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Resource Economist Highlights Oct. 23 NMSU Water Lecture Series

LAS CRUCES - A resource expert in programs ranging from cotton boll weevil eradication to water allocation in Florida's Everglades will highlight an upcoming special New Mexico State University water lecture series Oct. 23 at 1 p.m. in the Gerald Thomas Hall auditorium.



Ron Lacewell, Texas A&M Unviersity's assistant vice chancellor of agriculture (10/10/2003) Courtesy Photo from Texas A&M Unviersity'

"We have to make sure that our social capital is spent wisely and effectively," said Ron Lacewell, an internationally recognized expert on resource economics at Texas A&M University. "We have to understand the economic consequences of any social investment, even when it runs in the face of a vested interest or region. It's not always cut-and-dried and it's not always easy."

Examples of such projects include flood control, recreation or irrigation efforts which at times can involve massive use of state and federal funds, he said.

Lacewell will present a free public seminar on the role of resource economics in social investments as part of a water lecture series from NMSU's College of Agriculture and Home Economics Water Task Force, civil and geological engineering department and the Water Resource Research Institute.

Lacewell currently serves as Texas A&M's assistant vice chancellor of agriculture and professor in the agricultural economics department, said Craig Runyan, water quality specialist with NMSU's Cooperative Extension Service and the university's Water Task Force coordinator.

NMSU formed the task force in 2000 to supply objective, scientific data about water issues in New Mexico. Pulled from across NMSU, this group of specially identified faculty and staff members are experts in water-related issues, Runyan said. They provide rapid responses to public requests for studies, white papers, expert testimony at public hearings and proposed solutions to water problems, he said.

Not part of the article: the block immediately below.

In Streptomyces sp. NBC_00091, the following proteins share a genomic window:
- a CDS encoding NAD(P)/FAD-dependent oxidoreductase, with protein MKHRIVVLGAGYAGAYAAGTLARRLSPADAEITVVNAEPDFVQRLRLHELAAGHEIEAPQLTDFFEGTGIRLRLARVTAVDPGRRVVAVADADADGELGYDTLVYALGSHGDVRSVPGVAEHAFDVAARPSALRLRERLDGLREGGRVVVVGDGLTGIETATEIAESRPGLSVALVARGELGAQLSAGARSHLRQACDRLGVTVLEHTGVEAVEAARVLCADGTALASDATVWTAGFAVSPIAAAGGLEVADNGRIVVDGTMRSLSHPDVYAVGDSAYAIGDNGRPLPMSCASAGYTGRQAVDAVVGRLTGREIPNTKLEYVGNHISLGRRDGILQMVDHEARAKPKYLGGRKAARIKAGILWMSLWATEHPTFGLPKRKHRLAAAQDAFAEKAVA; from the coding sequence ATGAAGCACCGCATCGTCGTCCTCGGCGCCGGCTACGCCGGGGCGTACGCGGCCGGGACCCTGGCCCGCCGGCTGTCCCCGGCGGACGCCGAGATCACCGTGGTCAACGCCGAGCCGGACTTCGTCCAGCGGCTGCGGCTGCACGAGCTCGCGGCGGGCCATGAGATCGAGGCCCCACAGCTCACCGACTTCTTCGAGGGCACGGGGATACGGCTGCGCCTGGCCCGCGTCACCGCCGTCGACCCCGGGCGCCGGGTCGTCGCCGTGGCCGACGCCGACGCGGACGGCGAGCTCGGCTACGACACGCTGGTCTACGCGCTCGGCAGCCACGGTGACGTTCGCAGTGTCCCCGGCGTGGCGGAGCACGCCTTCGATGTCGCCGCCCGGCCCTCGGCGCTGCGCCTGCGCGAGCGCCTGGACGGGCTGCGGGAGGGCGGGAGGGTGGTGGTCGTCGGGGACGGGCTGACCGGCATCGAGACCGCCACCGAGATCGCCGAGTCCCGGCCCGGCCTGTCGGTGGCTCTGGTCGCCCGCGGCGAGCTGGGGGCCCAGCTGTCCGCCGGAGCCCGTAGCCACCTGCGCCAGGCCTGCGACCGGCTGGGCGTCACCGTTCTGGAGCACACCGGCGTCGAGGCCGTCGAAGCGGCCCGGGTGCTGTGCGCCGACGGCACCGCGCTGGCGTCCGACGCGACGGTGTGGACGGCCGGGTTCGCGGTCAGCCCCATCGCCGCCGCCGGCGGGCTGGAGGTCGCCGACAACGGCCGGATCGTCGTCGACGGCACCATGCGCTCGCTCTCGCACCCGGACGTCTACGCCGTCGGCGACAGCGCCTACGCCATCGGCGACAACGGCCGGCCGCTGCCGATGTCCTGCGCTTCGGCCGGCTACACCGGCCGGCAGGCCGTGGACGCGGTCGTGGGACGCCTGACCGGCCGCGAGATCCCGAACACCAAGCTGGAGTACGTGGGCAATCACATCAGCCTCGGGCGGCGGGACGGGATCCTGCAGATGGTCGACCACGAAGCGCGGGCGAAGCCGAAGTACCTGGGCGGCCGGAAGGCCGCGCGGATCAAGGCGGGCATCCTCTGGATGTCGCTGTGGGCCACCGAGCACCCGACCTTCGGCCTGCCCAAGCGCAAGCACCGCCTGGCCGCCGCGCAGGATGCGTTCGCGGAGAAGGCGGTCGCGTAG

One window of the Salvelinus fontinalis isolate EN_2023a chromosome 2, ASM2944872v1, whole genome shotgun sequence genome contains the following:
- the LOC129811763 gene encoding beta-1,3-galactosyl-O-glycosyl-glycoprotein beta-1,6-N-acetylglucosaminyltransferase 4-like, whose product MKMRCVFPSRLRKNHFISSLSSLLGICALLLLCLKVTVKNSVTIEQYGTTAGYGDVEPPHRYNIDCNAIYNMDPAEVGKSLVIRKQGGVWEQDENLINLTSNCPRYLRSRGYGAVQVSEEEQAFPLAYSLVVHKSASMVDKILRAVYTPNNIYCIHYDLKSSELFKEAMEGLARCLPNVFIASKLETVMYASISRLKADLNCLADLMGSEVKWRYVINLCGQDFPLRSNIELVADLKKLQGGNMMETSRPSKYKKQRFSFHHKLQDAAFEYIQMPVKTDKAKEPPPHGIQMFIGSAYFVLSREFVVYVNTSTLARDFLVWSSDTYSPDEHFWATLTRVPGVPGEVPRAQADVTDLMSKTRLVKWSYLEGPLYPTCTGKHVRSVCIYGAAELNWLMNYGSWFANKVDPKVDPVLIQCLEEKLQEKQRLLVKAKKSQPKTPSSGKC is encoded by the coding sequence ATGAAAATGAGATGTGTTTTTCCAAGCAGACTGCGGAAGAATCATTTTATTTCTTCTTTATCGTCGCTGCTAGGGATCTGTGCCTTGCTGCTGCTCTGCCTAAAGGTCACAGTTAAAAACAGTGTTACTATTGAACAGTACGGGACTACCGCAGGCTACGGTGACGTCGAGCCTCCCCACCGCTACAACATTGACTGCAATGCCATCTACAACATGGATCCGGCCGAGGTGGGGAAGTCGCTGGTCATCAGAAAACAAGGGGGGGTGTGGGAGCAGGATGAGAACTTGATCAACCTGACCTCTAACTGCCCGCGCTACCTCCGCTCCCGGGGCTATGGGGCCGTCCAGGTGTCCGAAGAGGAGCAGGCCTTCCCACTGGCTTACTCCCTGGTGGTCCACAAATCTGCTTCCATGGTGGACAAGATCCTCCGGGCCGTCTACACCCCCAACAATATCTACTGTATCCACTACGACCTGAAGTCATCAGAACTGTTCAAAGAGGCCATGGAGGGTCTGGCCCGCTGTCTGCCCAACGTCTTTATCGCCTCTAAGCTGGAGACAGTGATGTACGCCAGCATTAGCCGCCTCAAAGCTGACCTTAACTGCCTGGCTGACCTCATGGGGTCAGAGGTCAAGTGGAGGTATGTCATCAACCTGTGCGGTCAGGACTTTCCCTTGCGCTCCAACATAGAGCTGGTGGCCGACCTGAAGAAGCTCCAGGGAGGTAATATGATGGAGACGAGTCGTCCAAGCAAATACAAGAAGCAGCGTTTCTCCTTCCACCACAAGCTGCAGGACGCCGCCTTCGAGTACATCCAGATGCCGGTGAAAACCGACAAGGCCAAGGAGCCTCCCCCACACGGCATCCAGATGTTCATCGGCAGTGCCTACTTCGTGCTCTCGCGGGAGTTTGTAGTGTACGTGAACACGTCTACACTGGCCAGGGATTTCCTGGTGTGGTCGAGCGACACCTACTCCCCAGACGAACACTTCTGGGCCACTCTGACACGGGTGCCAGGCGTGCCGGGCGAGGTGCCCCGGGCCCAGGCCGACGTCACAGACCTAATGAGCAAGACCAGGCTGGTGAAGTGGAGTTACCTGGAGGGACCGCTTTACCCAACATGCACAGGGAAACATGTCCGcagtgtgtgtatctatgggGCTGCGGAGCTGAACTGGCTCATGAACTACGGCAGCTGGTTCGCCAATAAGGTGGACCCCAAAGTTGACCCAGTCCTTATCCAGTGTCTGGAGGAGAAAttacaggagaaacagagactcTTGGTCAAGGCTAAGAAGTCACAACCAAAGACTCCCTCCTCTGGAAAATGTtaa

Lacewell's research has focused on best management practices in irrigation, integrated pest management, dairy waste management and farming systems, Runyan said. Lacewell is a member of the American Agricultural Economics Association, and the recipient of the Southern Agricultural Economics Association's 2000 Lifetime Achievement Award.

In addition to his academic duties, Lacewell has served as an economist with the U.S. Department of Agriculture, in addition to working as a statistician with the U.S. Bureau of the Census. He received bachelor's and master's degrees in agricultural economics from Texas Tech University, and a doctorate in agricultural economics from Oklahoma State University.

The final speaker in NMSU's water lecture series is John Shomaker, a hydrologist with Shomaker and Associates, on Nov. 13. For more information, or if you are an individual with a disability who is in need of an auxiliary aid or service to participate in the meeting, please contact Leeann DeMouche at (505) 646-5254 or ldemouch@nmsu.edu before the event.